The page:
Creative, Fiction, Reading, Short Story, Writing

Short Story Series – The Interview

Welcome to my ‘Short Story Series’ 🙂

I frequently ghostwrite short stories, and I write short stories for university assignments as well as for my own amusement. I’ve decided to share some short stories with you, in hope that you’ll enjoy them – and if you’d like to share with me your opinion of these short stories, I’d be grateful!

© D.E. Kendall

The Interview

What the hell am I doing?

Daisy Miller pulled into the overpriced city car park and plonked her forehead onto the sun-stained steering wheel of her vintage Nissan Micra. Though she still had ten minutes, Daisy couldn’t help but wonder why she was doing this to herself. She couldn’t stop her legs trembling, her palms were clammy, and she wished she’d remembered a drink because she was certain she had the worst case of cottonmouth ever.

Stretching up to examine her teeth for traces of red lipstick in the windscreen mirror, Daisy noticed a pimple rumbling beneath the surface of her nose. Unwilling to allow the thing to erupt and ruin that all-important first impression, the thirty-six-year-old fumbled with her only ‘decent’ handbag in search of concealer. An old tin of cherry lip balm flew out of the tightly packed bag and fell into the abyss of used coffee cups and heaps of takeaway wrappers in her passenger footwell.

A cacophony of expletives accompanied wrapper rustling in search of that tiny tin, until Daisy triumphantly lifted the grubby little pot out of the mess and held it up to the light, recalling fond memories while appreciating how its scratched surface glistened in mid-morning sunshine.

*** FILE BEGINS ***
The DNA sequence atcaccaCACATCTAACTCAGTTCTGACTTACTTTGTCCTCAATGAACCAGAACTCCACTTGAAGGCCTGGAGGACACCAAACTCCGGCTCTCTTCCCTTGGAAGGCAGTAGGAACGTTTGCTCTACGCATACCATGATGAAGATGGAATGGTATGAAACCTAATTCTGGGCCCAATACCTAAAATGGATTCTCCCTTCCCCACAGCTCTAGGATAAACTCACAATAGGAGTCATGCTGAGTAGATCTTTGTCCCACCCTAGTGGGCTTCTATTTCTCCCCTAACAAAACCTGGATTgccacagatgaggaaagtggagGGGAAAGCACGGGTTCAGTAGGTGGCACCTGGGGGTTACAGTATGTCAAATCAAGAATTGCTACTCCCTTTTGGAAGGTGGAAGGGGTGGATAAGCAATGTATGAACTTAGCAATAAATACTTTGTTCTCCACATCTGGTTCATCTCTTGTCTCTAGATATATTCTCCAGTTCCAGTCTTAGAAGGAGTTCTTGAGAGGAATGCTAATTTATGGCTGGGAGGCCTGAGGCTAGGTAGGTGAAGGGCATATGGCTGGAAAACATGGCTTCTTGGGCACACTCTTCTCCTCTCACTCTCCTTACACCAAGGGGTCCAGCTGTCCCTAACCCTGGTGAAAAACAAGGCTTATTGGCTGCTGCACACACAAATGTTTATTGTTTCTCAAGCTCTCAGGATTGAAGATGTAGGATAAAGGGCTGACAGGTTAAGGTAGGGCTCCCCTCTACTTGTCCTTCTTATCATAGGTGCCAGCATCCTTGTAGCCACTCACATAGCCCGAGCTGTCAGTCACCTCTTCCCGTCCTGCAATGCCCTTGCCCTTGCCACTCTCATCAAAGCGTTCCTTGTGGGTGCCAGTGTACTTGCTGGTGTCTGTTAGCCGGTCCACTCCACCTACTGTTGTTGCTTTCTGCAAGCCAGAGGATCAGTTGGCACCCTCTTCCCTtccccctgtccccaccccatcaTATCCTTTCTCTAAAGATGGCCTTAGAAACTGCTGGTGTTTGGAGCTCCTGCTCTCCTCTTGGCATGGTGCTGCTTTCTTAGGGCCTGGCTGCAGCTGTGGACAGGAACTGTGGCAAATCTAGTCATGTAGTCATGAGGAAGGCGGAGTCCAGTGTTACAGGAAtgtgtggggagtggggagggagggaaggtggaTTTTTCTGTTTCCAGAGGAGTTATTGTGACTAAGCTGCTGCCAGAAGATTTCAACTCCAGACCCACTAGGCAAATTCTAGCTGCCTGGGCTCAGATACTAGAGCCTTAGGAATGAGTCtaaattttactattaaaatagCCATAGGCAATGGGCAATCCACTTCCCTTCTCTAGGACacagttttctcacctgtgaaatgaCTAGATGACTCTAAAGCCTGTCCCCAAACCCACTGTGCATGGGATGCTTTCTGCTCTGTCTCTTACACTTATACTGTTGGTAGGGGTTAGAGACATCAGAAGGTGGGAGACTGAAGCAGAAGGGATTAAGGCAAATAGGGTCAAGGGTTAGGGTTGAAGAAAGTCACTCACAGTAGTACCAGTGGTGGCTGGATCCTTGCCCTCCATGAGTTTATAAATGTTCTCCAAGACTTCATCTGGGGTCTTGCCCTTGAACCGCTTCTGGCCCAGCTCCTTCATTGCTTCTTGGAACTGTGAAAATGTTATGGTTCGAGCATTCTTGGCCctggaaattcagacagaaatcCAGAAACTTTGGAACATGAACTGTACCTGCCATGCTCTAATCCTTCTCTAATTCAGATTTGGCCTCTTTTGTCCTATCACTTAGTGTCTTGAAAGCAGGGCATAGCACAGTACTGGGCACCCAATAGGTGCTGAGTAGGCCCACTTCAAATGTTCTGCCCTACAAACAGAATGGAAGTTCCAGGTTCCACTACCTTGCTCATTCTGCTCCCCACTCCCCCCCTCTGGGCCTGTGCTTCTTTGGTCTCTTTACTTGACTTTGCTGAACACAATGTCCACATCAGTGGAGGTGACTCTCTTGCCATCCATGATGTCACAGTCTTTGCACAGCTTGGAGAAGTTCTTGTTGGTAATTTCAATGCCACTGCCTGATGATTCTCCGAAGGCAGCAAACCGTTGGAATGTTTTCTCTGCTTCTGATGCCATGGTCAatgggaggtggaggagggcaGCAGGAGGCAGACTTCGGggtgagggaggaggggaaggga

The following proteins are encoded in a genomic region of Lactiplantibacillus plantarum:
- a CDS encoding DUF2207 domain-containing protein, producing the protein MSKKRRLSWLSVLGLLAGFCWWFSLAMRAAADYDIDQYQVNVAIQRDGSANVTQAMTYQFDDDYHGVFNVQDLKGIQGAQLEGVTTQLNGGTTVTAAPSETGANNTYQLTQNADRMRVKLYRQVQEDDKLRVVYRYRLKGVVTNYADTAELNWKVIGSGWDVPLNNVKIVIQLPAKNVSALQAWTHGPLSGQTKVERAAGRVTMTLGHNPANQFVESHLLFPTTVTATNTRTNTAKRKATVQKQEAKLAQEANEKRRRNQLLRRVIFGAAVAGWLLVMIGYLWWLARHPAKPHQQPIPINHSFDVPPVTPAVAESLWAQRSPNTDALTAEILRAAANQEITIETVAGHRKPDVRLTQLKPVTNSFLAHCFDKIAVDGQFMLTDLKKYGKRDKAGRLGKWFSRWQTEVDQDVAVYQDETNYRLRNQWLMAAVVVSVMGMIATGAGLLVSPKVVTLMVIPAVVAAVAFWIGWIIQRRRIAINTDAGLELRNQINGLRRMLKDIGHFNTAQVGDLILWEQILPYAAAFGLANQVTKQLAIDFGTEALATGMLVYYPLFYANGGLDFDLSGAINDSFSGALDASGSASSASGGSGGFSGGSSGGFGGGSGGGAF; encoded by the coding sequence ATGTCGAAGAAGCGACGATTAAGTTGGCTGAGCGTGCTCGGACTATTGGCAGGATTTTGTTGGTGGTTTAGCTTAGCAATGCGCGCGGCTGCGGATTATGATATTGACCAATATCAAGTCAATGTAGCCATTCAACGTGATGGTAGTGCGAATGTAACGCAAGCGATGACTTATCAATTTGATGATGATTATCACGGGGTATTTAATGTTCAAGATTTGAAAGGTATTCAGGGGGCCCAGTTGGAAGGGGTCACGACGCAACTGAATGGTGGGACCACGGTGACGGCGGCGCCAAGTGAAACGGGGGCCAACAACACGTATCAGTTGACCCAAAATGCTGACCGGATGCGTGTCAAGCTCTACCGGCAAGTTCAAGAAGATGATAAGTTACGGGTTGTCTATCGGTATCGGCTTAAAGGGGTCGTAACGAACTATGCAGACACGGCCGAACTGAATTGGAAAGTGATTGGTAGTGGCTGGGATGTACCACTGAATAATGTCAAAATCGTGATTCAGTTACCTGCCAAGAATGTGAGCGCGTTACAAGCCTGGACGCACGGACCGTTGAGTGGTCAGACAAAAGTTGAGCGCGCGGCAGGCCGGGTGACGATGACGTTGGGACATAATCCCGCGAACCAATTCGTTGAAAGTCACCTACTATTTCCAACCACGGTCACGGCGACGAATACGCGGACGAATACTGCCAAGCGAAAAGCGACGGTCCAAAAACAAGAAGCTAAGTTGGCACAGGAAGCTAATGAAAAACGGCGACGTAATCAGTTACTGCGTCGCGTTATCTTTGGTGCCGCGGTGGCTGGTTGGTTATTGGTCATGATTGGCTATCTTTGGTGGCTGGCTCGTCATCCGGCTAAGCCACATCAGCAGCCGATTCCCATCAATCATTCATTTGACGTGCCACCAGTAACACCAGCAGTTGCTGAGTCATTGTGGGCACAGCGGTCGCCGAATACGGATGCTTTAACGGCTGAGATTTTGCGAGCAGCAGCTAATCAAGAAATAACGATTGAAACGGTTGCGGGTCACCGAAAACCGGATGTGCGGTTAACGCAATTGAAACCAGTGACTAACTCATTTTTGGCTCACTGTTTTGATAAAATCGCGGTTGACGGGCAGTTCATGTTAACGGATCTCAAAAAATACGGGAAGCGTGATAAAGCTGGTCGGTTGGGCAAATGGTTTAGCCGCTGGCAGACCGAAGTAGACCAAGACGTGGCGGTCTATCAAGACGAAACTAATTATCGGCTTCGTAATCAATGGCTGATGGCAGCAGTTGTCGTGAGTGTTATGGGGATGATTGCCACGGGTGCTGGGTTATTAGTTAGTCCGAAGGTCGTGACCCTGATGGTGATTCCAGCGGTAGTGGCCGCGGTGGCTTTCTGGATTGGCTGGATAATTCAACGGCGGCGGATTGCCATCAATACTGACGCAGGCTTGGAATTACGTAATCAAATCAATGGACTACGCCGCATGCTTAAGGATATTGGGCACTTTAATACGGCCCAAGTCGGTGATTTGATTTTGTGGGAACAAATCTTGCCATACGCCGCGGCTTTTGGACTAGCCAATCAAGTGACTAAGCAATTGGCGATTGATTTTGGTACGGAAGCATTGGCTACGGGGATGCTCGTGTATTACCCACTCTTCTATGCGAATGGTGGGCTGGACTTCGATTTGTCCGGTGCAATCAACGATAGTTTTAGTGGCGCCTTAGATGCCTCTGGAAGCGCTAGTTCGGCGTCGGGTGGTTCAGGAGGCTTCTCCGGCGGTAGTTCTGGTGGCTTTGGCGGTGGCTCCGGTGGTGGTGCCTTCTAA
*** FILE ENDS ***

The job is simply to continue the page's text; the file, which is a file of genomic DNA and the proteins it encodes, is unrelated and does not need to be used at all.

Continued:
In a moment of panic, Daisy feared that search had made her late to the interview. After wiping grease from her hand along the cloth driver’s seat, a swift check of her battered silver watch revealed Daisy’s fears as unfounded.

Seven minutes.

Leaning back, Daisy nestled into the familiar, time-worn seat and closed her eyes. Although prepared to practise relaxation techniques she’d found online, Daisy quickly gave up on that endeavour and unwisely allowed her mind to wander instead.

After twenty-one years in hospitality, Daisy usually felt she could face any situation; not today. Reciting monologues covering valuable experiences gained working her way to a managerial role, after beginning her journey as a waitress in her grandmother’s café at fifteen, realisation suddenly struck that interviewers may ask about interests outside work. Unfortunately, working every evening, weekend, and bank holiday allowed Daisy little time to pursue anything she might be passionate about.